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Across-species comparison of the olfactory sensitivity threshold values (expressed in the gas phase concentration log ppm) of spider monkeys (circles), squirrel monkeys (squares), pigtail macaques (diamonds) and human test subjects (triangles) for eight aliphatic ketones. Data points from the spider monkeys represent the individual threshold values. Data points from the squirrel monkeys, pigtail macaques and human test subjects represent the range between the highest and lowest threshold values for each of the species.

Discussion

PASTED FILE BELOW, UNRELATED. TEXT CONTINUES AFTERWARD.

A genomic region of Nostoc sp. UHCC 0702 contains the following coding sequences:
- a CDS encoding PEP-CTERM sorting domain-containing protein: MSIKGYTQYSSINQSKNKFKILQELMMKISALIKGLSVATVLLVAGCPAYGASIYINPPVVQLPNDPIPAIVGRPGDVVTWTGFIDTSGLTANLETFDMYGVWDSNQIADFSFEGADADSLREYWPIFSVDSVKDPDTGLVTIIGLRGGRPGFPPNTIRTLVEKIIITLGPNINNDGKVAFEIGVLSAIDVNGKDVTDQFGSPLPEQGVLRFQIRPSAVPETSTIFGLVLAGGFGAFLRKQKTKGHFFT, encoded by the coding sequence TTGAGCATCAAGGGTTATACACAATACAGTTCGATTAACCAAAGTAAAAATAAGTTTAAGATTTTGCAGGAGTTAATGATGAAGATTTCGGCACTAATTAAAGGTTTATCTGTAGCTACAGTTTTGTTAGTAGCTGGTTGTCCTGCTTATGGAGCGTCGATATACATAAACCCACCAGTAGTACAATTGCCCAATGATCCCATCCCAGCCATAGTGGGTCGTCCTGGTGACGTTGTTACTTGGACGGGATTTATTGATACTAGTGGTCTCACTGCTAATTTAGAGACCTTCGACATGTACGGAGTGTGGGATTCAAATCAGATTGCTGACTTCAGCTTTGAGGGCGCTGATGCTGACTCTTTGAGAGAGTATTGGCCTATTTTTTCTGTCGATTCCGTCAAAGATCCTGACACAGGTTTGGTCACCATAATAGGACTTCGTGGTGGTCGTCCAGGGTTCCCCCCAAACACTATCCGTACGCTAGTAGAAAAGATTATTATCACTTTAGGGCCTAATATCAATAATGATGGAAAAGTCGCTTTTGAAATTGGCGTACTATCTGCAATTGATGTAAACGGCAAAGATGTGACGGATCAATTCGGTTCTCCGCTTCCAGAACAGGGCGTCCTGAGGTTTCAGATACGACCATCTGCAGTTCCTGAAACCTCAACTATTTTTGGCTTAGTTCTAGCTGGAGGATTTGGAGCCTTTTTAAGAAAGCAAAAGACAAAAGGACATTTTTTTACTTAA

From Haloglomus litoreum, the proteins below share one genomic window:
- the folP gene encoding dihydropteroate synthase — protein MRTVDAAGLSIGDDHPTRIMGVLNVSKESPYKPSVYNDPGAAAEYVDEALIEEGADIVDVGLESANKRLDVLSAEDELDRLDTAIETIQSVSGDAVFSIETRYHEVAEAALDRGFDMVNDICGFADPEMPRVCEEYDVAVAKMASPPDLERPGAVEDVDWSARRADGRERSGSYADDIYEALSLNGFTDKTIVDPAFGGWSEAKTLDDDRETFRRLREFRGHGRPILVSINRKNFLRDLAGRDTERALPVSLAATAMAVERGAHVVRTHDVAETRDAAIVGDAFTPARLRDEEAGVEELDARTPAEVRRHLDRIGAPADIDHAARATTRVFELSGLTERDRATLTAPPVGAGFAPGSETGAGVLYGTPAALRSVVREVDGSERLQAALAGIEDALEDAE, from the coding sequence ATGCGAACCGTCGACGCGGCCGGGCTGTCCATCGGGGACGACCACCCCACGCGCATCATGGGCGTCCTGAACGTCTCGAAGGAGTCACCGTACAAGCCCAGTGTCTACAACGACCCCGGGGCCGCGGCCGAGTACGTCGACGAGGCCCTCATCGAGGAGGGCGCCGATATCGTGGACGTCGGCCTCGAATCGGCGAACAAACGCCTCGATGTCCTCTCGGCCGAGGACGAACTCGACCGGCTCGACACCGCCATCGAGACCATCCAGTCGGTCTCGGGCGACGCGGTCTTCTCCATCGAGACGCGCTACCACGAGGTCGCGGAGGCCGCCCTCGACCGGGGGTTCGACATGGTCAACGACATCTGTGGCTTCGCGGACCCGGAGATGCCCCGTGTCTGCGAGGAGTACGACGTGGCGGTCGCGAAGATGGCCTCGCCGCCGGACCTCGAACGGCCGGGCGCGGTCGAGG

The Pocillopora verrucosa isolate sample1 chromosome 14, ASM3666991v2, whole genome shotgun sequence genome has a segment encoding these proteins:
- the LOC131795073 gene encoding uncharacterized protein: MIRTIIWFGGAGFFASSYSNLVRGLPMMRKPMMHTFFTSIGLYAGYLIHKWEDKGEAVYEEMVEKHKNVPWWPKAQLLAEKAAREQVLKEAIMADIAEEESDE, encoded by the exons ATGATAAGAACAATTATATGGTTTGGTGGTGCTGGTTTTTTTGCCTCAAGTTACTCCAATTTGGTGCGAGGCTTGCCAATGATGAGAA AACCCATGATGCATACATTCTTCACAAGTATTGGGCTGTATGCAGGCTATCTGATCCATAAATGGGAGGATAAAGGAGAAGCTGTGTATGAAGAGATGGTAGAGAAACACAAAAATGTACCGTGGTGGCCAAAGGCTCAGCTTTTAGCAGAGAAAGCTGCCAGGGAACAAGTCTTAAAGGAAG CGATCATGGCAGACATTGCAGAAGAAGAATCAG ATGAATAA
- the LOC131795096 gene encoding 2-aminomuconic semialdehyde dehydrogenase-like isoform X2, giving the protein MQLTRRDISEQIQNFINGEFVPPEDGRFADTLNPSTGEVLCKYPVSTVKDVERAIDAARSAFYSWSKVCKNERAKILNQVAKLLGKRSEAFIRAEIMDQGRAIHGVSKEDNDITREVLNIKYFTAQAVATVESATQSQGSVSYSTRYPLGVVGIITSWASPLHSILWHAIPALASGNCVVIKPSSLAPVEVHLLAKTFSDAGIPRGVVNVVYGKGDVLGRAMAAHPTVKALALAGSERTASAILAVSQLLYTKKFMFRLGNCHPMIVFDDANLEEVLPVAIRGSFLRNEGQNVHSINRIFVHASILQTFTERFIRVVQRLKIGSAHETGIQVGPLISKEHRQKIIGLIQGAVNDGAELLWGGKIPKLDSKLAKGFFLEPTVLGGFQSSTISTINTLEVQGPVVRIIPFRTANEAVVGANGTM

The results of the present study demonstrate a well-developed olfactory sensitivity of spider monkeys for aliphatic ketones. These findings are in line with earlier studies that used structurally related monomolecular substances such as aliphatic esters, alcohols and aldehydes, carboxylic acids, monoterpenes, steroids, thiazoles, thiols and indols, alkylpyrazines, aromatic aldehydes, green odours and proteinogenic amino acids. This lends further evidence to reject the old belief of primates, such as Spider monkeys, having a poor sense of smell. A significant negative correlation between olfactory sensitivity and carbon chain length was found in spider monkeys for the homologous 2-ketones. This finding corresponds with those found in squirrel monkeys and pigtail macaques. Further, when it comes to olfactory discrimination for aliphatic ketones it was found that among human test subjects it was significantly easier to discriminate longer carbon chains than shorter ones for both aliphatic ketones and acetic esters. A significant negative linear correlation between olfactory sensitivity and carbon chain length was also found in spider monkeys for carboxylic acids whereas the correlation found in pigtail macaques was U-shaped.This implies that the length of the carbon chain is a molecular feature that seems to be of importance for the sense of olfaction in primates in general and not only for aliphatic ketones. Furthermore, in agreement with the previous study on aliphatic ketones in squirrel monkeys and pigtail macaques no significant correlation between position of the functional group on the C7-ketones and the spider monkeys’ olfactory sensitivity was found. Thus, the position of the functional group may be of little importance for olfactory sensitivity in primates.